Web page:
“Our goal is to become the major league team,” the father of three told Global Atlanta, noting that receiving this nod for Atlanta will likely be based on the team’s on-field performance as well as factors like sponsorship, audience and facilities. “Having those gives you the edge.”  

Judging by a separate Wednesday announcement, it would seem the team is on its way.  

Major League Cricket and the Atlanta Fire announced a new partnership with Atlanta Cricket Fields, a 54-acre complex in Cumming that will serve as the team’s home field. The deal calls for indoor practice facilities and improvements to its main oval that would position it to host future international events. Already, the complex sees about a thousand people come out every weekend to play and watch club games taking place across its seven fields, a member of the ownership group told Global Atlanta.  

Iain Higgins, the CEO of USA Cricket, flew in from California to recognize the Atlanta Fire and to pledge the national governing body’s use of the complex as a regional training ground and its support for future efforts to gain accreditation for ICC tournaments.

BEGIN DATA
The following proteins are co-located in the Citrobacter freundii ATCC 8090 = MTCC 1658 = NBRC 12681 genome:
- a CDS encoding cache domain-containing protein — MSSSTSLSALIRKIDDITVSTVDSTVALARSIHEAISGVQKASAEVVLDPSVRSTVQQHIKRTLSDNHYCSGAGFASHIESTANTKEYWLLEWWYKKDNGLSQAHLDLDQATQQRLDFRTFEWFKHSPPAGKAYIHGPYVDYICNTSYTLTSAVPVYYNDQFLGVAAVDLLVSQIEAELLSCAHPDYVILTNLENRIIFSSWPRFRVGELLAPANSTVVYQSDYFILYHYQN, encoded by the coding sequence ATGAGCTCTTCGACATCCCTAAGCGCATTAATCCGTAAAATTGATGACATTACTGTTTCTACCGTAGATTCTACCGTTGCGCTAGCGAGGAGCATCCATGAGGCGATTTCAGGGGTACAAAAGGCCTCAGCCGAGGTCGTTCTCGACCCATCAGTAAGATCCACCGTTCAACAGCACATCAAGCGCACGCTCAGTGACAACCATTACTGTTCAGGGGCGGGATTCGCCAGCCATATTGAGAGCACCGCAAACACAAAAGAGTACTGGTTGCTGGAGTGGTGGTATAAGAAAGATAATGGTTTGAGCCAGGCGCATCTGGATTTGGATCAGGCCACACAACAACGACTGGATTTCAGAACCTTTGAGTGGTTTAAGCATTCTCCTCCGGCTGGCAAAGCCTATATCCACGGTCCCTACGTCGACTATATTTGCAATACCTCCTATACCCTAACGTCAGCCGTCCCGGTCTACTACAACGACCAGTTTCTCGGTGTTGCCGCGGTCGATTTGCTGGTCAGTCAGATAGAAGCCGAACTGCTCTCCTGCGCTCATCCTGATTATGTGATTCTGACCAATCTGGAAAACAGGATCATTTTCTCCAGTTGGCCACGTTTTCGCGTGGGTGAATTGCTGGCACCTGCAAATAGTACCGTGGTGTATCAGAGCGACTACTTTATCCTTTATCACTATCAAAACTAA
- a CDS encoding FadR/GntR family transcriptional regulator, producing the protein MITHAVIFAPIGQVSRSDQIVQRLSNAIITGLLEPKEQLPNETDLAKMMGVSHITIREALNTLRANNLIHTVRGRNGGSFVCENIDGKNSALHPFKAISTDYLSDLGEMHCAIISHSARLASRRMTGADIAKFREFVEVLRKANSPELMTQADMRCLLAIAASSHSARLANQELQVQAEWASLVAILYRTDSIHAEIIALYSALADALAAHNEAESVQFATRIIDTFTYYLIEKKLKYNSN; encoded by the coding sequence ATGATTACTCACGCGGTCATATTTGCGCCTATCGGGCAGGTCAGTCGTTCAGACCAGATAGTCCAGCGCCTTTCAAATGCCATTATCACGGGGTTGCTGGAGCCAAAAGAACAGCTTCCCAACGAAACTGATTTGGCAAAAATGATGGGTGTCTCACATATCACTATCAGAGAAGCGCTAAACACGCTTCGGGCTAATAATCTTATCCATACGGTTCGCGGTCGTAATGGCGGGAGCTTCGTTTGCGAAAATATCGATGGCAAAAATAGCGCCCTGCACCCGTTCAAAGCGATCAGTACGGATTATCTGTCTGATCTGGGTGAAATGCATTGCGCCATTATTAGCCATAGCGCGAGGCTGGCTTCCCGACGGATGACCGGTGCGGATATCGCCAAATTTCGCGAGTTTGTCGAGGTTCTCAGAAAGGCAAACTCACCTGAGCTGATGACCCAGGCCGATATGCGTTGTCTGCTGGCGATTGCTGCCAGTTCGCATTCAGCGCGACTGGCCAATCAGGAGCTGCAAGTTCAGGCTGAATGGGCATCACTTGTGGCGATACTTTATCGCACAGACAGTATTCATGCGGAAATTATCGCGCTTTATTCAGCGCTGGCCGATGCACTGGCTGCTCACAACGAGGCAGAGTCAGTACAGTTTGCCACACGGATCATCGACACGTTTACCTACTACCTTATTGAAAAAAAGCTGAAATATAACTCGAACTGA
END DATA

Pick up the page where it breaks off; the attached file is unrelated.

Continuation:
Mr. Higgins said the grassroots movement for cricket in Georgia is indicative of how the sport is growing across the country. 

Seeing basketball jerseys from the recently surging Atlanta Hawks upon arrival at the Atlanta airport, Mr. Higgins said he envisioned a future where homegrown cricketers can similarly be embraced by their community as they reach the highest levels of the sport.  

“That’s the pathway, that’s the ecosystem that we’re trying to build in Atlanta in particular and also across the rest of the country,” Mr. Higgins said.  

While he conceded it’s the “early stages” of mainstreaming the sport beyond its traditional diaspora audiences in the U.S., he was heartened by the way cricket lovers in Georgia have “hassled” schools and community centers into carving out room for it. 

“For me, that’s the biggest challenge for making cricket to the mainstream: getting into the schools,” he said.  

A batsman defends his wickets at Atlanta Cricket Fields.